Dr. Perez and his team developed a special respiratory distress scoring system based on physical findings in the children’s electronic medical records to assess the degree of lower-airway obstruction or AHR (as occurs in asthma) and of parenchymal lung disease. The physical findings included:

  • Wheezing;
  • Subcostal retraction (a sign of air-trapping/hyperinflation of the lungs), as can occur in pneumonia;
  • Reduced oxygen levels (hypoxemia); and
  • Increased respiratory rate (tachypnea).

The research team assigned each case an overall score. The severely premature children had worse overall scores – and significantly worse scores for AHR and hyperinflated lungs relative to children born late preterm or full-term.

“What surprised us, though, in this study was that the phenotypical characterization using individual parameters for parenchymal lung disease, such as hypoxemia or tachypnea, were not different in severe preterm children and preterm or full term,” says Dr. Perez. “On the other hand, our study found that severely preterm children had a lower airway obstruction phenotype associated with retractions and wheezing. Moreover there was a ‘dose effect’ of prematurity: Children who were born more premature had a higher risk of wheezing and retractions.”

Among the implications of this study, Dr. Perez sees the potential to use phenotypical (clinical markers, such as retractions and wheezing) and biological biomarkers to better personalize patients’ treatments. Dr. Perez and his team have identified biological biomarkers in nasal secretions of children with rhinovirus infection that they plan to combine with clinical biomarkers to identify which patients with viral infections will benefit from early supportive care, chronic treatments or long-term monitoring.

Dr. Perez says further research in this area should pursue a number of paths, including:

  • A longitudinal study to elucidate which children will benefit from asthma-like treatment, such as bronchodilators or corticosteroids;
  • A study of biomarkers, including microRNAs and other inflammatory molecules; or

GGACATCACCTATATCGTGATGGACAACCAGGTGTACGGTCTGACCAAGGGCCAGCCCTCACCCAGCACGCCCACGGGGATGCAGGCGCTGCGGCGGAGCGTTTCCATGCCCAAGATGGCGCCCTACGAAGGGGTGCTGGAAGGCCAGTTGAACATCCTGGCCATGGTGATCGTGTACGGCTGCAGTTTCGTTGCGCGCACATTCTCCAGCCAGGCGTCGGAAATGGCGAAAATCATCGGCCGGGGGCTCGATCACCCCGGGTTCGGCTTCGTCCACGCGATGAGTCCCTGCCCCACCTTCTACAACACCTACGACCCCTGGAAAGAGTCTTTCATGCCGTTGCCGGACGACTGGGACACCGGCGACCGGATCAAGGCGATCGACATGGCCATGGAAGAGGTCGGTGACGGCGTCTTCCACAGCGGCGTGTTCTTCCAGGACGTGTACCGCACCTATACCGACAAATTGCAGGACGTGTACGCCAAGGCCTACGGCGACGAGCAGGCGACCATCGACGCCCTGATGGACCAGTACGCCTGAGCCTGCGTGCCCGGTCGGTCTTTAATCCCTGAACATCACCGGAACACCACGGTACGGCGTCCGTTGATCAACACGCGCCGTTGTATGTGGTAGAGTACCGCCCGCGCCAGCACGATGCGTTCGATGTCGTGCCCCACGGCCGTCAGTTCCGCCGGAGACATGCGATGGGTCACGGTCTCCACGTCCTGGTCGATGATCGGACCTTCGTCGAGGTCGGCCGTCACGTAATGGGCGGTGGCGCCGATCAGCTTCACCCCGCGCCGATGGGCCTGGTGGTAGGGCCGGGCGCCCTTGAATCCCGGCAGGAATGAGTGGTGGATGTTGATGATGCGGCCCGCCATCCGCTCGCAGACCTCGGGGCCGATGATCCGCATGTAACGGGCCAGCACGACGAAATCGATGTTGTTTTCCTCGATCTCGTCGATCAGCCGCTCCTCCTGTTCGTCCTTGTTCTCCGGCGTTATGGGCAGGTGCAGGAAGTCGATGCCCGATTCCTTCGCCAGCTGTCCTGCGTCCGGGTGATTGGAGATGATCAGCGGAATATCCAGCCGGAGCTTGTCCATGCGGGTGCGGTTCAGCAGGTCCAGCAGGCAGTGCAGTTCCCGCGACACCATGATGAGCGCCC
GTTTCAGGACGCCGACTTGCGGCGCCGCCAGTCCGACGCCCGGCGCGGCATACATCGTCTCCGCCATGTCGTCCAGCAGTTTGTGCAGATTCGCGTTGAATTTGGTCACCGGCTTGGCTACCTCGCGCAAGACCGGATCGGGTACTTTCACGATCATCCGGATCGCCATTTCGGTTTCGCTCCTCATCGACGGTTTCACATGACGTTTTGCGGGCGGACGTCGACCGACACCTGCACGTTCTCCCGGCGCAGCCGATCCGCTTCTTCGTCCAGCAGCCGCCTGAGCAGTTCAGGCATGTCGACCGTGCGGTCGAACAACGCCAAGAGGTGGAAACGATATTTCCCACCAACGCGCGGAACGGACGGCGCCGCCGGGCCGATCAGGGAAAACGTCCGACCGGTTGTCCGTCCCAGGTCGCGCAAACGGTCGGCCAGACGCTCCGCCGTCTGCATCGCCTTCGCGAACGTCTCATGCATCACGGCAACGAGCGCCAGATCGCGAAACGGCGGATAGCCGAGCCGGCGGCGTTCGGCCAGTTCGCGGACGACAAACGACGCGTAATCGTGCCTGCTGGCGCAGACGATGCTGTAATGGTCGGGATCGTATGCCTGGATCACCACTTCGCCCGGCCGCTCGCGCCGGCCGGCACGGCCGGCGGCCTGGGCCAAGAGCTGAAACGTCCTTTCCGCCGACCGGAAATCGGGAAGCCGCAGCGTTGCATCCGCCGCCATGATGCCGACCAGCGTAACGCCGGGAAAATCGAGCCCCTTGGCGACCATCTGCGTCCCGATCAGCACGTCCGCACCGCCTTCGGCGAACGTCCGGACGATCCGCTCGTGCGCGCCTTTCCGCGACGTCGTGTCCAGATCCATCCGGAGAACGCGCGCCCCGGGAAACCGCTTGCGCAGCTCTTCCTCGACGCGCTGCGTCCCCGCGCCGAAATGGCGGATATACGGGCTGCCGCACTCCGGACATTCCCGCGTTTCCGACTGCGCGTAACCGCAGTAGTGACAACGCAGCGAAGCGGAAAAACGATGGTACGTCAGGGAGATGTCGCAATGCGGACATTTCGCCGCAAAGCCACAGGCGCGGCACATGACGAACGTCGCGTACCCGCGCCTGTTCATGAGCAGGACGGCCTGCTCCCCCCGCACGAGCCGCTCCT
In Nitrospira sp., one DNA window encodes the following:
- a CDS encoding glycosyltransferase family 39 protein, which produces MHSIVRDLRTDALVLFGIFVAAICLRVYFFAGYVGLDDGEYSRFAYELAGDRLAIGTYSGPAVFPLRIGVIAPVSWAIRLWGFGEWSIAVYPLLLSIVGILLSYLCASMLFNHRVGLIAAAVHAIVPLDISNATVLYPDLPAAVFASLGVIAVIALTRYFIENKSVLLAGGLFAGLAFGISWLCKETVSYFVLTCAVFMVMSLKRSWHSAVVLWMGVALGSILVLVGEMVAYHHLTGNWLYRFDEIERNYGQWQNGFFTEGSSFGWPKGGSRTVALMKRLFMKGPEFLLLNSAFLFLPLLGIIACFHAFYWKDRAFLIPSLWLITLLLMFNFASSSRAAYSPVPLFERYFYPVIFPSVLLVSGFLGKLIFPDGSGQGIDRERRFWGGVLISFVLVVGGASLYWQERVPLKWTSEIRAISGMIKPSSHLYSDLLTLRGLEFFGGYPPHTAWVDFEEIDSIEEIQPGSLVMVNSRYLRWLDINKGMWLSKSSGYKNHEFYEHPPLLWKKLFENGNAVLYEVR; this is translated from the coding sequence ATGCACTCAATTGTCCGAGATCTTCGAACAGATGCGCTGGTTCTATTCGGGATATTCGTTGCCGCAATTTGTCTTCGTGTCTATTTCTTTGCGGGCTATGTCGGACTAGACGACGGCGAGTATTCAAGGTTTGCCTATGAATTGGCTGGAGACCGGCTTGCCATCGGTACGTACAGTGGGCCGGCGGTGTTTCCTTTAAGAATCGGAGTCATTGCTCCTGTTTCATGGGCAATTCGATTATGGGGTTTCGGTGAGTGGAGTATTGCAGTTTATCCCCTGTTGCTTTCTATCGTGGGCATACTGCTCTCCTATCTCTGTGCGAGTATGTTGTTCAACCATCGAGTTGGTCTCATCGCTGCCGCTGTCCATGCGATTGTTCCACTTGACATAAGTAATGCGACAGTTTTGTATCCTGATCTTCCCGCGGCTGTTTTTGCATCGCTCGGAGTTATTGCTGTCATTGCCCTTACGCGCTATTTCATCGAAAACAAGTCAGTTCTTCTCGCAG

• Alternatively, a longitudinal study exploring the mechanism by which wheezing develops, perhaps looking at first and subsequent rhinovirus infections in babies born at different gestational ages.
physician looking at little girl's ear

Residents: Frontline defenders against antibiotic resistance?

physician looking at little girl's ear

A recent survey assessed whether residents knew which antibiotics were most appropriate for treating five common pediatric infections, including acute otitis media (ear infection).


Antibiotic resistance continues to grow around the world, with sometimes disastrous results. Some strains of bacteria no longer respond to any currently available antibiotic, making death by infections that were once easily treatable a renewed reality.

Avoiding this fate is possible, research suggests, if antibiotic prescribers do five essential things correctly: Give the right patient the right medication at the right dose through the right route at the right time. Medical residents – doctors who have finished medical school but are still receiving training at clinics and hospitals by working under more experienced physicians – are key to this strategy since they often are part of the frontline care team that selects and initiates antibiotic therapies. However, it has been unclear whether their prescribing patterns match these five “rights,” says Geovanny F. Perez, M.D., a pulmonologist at Children’s National Health System.

“Residents often decide which antibiotics to start a patient on, so they could become the first line of defense against antibiotic resistance,” Dr. Perez says. “They also could be an important target for education efforts if their prescribing patterns aren’t aligned with current guidelines.”

To determine whether residents are prescribing in ways that best avoid antibiotic resistance, Dr. Perez and colleagues sent an email survey to all 189 residents at two large children’s hospitals: Children’s National, a tertiary care center that serves patients throughout the greater Metropolitan Washington area at its main campus and network of primary care clinics; and Nicklaus Children’s Hospital, the largest freestanding pediatric hospital in South Florida.

The survey was divided into two parts. The first aimed to assess the knowledge of these residents about which antibiotics are most appropriate to treat five common pediatric infections: Acute otitis media (ear infection), group A streptococcal pharyngitis (strep throat), sinusitis (sinus infection), pneumonia and urinary tract infections.

The second part of the survey was meant to ascertain how residents acquired their antibiotic knowledge and prescribing behaviors. It asked about their awareness of antibiograms – a profile of which medications are effective against different local bacterial strains that is updated periodically at most hospitals – whether residents ever prescribed antibiotics for viral infections and the major influences on their prescribing decisions.